The Foot Burner

Content Tools

Eureka, Montana Part I

The World's record in plowing with mould boaer plows was established at Perdue University, Indiana, in 1911 when 3 Rumely 30-60 oil pulls were hitched abreast, to a 50 bottom 14' plow. The plows were put out by the Oliver Plow Co., and set up and operated by experts of the company. Operating on low grade kerosene, this gigantic outfit would plow seven acres with every mile, or 14 acres per hour. There were many different makes and models of farm tractors put out years back that are no longer on the market. The Rumely oil pull was put out in greater number than most, and was a great favorite with farmers of the Prairie States. They were built sturdy cheap to operate and did not require too much skill on the part of the operator.

Just recently I ran into an old friend from east of the mountains, who related an experience he had as an early homesteader. He purchased a 30-60 Rumely Oil-Pull with plows and a model T Ford and with a claim shack he was all set for fame and fortune. He was not quite 21 years of age at the time he took up the 320 acres of homestead. But he said no one ever challenged his age because of the work and hours that he was putting in between sunrise and sunset, he felt a hundred years old by night and often looked it.

What with operating the tractor, tending his own plows, trips down for fuel, and to the blacksmith shop for sharp plow leighs, it was a sweatshop. With all that power, life should have been easy, but it wasn't, besides, he wanted to get a new breaking seeded to flax before the season got too far advanced. Water had to be hauled from a well about a half mile distant, for the tractor required some as a fuel mixture with the kerosene, although the tractor was air cooled, and although he did not use much in the way of housekeeping duties he did have to haul water about twice a week.

At last things got so badly out of hand that he hired a young fellow and his sister who had come from New York State, and each had filed on a claim. He turned over the shack to the girl to do the cooking and washing, and he and the girl's brother slept in a tent. As he explained it to me, his cooking was not up to 'Ritz-Charlton specifications', he said you could just as well try to fatten a fanning mill by running oats through it as to try and gain weight on his cooking.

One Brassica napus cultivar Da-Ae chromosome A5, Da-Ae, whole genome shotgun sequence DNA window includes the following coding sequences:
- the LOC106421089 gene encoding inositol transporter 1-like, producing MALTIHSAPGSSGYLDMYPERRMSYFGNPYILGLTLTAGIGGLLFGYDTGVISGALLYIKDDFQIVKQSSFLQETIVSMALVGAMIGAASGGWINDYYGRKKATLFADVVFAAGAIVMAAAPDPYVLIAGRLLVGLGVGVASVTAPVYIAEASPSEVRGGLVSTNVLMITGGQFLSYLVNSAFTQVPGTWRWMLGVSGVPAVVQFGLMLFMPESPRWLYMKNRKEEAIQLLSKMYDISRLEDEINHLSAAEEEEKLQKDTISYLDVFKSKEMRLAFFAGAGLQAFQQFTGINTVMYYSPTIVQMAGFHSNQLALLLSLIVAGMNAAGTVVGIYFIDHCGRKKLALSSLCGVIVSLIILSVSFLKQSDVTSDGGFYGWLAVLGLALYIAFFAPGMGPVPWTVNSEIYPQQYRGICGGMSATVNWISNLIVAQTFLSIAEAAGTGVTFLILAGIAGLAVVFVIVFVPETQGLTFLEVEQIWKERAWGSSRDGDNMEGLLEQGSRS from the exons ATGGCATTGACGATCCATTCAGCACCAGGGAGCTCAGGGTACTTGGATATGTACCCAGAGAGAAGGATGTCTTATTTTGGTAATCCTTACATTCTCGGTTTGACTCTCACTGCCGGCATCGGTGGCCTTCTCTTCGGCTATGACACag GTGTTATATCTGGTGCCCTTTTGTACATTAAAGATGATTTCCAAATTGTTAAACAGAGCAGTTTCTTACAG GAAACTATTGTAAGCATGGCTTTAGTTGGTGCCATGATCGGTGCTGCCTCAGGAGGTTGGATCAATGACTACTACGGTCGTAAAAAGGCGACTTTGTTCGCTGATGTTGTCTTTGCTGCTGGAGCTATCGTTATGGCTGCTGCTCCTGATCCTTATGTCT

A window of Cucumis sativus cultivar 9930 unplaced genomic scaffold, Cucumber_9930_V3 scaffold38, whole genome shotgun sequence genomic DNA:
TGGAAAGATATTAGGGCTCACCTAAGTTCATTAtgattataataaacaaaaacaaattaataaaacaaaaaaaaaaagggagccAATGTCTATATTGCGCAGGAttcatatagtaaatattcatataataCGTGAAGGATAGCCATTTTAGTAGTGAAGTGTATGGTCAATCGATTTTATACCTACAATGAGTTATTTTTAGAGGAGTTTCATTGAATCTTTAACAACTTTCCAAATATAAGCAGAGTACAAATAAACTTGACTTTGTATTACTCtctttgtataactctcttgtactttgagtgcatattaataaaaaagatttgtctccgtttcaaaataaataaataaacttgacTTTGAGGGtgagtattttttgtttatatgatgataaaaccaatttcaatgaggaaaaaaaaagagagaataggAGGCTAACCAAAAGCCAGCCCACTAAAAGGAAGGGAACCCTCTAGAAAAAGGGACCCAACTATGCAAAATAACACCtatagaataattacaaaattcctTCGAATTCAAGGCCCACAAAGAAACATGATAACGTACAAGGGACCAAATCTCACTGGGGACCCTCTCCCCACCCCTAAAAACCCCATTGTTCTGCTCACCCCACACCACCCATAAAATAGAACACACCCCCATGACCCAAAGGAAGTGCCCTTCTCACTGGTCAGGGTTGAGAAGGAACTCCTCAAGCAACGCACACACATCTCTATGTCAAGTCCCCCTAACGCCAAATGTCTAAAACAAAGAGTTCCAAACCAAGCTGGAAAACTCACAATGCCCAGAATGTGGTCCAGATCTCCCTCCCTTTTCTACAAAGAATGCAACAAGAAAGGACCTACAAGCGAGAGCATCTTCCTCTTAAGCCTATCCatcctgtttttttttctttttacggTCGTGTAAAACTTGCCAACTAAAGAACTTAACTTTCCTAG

They managed better with two of them ,they could change off work on the oil pull and keep it going steady nearly every day. Also get the flax seeded, and have well cooked meals instead of tin-can meals and warmed over coffee.

One particularly cold morning they could not get the model T started, said he did not know if it was the weather, or the cussed thing was just homesick for Detroit, but it would not start. So he took out the plugs and primed it with ether, as they always kept a can of it on the tractor to start up with on cold mornings. He kept four head of horses for use on the grain drill, so they hooked up one team to the Ford and fastened a chain from the eveners to the front axle of the Ford. He took the wheel and the hired man started the team, when that ether exploded the team started to run away, the hired man stayed with the lines for about as long as he could keep up, but from then on they were on their own. It was the first example of free-wheeling, and it would have probably looked funny to anyone, but at the time he was too busy with the problem of navigation to see any humor about it. The team finally ran to the edge of the newly seeded land and were badly winded, pulling the Ford on the end of that long chain, before they got very far across the plowed field. They finally got the team, and everything under control and by that time the Ford had gotten over its cantankerous spell and started off with the usual amount of hand cranking that they required.

The old Model T has made some big changes since those days( both in the face lifting job to its outward appearance, mechanical improvements, and not to mention the comforts of the operator.

But with the very best efforts of the S.A.E. it is doubtful if the cussed-ness of internal combustion engines will ever be entirely eliminated. The cantankerous spells of refusing to start are often to be found in the new streamlined jobs.